This report details the causes and effects of gender inequality and how these inequalities impact women, climate resilience, and development in several places around the world.
Students will learn about case studies in Peru, Kenya, and India that detail how acknowledging gender differences and including more women in decisions about climate compatible development leads to better outcomes.
This resource is well-researched and incredibly informative.
There are several ways to extend and differentiate this resource while using it for instruction.
Students should have general background knowledge about gender inequality and the lack of equal rights and equal opportunities for women and girls to participate in society today.
This resource would work equally well in English classes working on reading scientific research papers or in social studies classes discussing inequalities and cultural differences.
Students can work in groups to learn about one of the ten main points in the paper and present their findings to the class in a jigsaw activity.
As an extension, have students answer the research questions on page five of the resource.
To increase empathy, have students go through an activity where they write down what they would like to do with bonus time in the classroom, but then only consider the suggestions from students with birthdays in the 3rd quarter of the year, from female students, or choose another way to segregate the suggestions. Have students think about how that makes them feel and have them discuss or write a reflection paragraph about how that negatively affects the group.
To see how important women are to fighting climate change, consider using this table of solutions, this video about it, or this lesson to connect to the topic.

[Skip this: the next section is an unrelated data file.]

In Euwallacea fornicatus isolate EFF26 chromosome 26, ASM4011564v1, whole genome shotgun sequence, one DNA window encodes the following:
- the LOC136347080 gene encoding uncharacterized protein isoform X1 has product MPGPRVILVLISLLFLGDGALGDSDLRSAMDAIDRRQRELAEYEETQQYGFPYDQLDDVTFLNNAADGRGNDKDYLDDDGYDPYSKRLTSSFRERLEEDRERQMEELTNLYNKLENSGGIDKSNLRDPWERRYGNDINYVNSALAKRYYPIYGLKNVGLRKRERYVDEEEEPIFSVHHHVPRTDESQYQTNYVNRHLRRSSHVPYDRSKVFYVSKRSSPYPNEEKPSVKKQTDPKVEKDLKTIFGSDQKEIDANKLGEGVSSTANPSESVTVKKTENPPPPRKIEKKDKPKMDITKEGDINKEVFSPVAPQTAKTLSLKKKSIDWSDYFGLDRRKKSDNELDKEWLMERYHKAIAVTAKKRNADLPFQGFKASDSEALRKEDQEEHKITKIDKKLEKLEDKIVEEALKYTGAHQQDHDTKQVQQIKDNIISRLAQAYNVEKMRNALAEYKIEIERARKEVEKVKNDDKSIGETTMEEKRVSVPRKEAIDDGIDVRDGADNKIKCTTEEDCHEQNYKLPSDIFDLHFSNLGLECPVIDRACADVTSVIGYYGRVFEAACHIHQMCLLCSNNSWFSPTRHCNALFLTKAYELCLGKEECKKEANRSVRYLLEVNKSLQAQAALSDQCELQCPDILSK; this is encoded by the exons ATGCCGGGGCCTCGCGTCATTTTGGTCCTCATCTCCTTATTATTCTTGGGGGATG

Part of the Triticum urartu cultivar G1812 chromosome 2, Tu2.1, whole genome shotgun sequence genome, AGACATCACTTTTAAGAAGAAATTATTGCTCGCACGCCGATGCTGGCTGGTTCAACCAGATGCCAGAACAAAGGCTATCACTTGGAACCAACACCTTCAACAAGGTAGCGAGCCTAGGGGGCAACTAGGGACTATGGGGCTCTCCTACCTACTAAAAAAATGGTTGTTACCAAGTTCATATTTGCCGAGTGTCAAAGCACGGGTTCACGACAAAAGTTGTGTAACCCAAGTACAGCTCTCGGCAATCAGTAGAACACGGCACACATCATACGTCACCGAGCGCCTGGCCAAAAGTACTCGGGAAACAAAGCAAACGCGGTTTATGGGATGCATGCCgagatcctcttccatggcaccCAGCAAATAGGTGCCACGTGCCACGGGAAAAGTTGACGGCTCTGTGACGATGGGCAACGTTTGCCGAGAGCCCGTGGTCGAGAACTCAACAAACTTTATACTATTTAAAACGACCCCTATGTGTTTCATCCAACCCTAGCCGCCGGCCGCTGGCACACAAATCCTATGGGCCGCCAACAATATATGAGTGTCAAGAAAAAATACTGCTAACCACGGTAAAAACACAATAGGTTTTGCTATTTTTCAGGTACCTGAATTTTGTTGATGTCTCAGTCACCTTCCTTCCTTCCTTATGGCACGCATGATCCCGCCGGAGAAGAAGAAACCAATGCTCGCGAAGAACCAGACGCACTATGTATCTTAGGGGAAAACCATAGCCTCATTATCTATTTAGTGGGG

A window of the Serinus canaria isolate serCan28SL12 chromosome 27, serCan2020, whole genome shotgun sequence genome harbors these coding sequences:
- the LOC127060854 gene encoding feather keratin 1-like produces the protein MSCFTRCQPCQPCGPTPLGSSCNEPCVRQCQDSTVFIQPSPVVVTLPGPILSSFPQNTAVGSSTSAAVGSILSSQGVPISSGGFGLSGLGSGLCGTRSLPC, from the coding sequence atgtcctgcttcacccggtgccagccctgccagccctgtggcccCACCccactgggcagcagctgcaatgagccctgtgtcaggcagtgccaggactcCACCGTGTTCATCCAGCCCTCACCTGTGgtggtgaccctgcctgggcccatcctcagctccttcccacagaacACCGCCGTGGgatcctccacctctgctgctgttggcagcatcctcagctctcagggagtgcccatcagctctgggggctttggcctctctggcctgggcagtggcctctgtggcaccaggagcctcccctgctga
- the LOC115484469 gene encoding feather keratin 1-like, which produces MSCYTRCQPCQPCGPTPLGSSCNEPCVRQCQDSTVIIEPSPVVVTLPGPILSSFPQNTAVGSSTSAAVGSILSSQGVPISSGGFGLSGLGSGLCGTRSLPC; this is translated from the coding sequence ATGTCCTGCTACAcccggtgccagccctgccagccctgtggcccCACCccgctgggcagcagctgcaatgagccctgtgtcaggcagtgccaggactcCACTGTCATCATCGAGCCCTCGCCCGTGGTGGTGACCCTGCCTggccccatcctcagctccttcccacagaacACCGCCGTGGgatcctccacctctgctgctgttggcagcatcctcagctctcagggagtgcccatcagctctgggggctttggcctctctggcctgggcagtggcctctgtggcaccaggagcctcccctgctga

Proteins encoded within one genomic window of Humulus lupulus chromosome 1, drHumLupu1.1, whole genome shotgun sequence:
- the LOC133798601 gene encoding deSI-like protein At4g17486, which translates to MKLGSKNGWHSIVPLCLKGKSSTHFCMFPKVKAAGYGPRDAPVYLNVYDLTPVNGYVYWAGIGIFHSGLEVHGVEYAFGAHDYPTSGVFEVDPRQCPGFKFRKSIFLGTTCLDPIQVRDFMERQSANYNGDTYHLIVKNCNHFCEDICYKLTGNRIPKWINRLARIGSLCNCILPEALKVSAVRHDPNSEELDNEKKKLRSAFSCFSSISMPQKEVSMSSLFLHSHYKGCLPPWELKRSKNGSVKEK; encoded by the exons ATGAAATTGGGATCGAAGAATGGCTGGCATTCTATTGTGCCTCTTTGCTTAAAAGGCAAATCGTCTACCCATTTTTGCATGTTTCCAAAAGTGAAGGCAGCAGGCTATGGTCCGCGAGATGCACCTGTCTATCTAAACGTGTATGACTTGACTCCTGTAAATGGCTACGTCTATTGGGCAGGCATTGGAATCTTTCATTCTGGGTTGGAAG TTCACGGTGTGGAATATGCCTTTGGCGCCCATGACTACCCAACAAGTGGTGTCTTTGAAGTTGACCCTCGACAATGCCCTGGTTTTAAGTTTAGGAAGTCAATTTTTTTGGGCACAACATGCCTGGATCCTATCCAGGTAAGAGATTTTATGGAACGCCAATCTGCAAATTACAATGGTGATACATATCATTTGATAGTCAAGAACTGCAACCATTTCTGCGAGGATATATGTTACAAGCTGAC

Women are all-too-often left out of the conversation when it comes to the climate crisis and its impacts. Because of this, their needs are overlooked. This resource examines case studies that incorporated gender equity and how successful their programs were. This resource is recommended for teaching.
College, Career, and Civic Life (C3) Standards
Dimension 2: Civics
D2.Civ.13.9-12 Evaluate public policies in terms of intended and unintended outcomes, and related consequences.
D2.Civ.5.9-12 Evaluate citizens' and institutions' effectiveness in addressing social and political problems at the local, state, tribal, national, and/or international level.
Dimension 4: Communicating and Critiquing Conclusions
D4.5.9-12 Critique the use of the reasoning, sequencing, and supporting details of explanations.
Common Core English Language Arts Standards (CCSS.ELA)
Reading: Science & Technical Subjects (6-12)
CCSS.ELA-LITERACY.RST.9-10.2 Determine the central ideas or conclusions of a text; trace the text's explanation or depiction of a complex process, phenomenon, or concept; provide an accurate summary of the text.
CCSS.ELA-LITERACY.RST.11-12.1 Cite specific textual evidence to support analysis of science and technical texts, attending to important distinctions the author makes and to any gaps or inconsistencies in the account.
CCSS.ELA-LITERACY.RST.11-12.4 Determine the meaning of symbols, key terms, and other domain-specific words and phrases as they are used in a specific scientific or technical context relevant to grades 11-12 texts and topics.
CCSS.ELA-LITERACY.RST.11-12.10 By the end of grade 12, read and comprehend science/technical texts in the grades 11-CCR text complexity band independently and proficiently.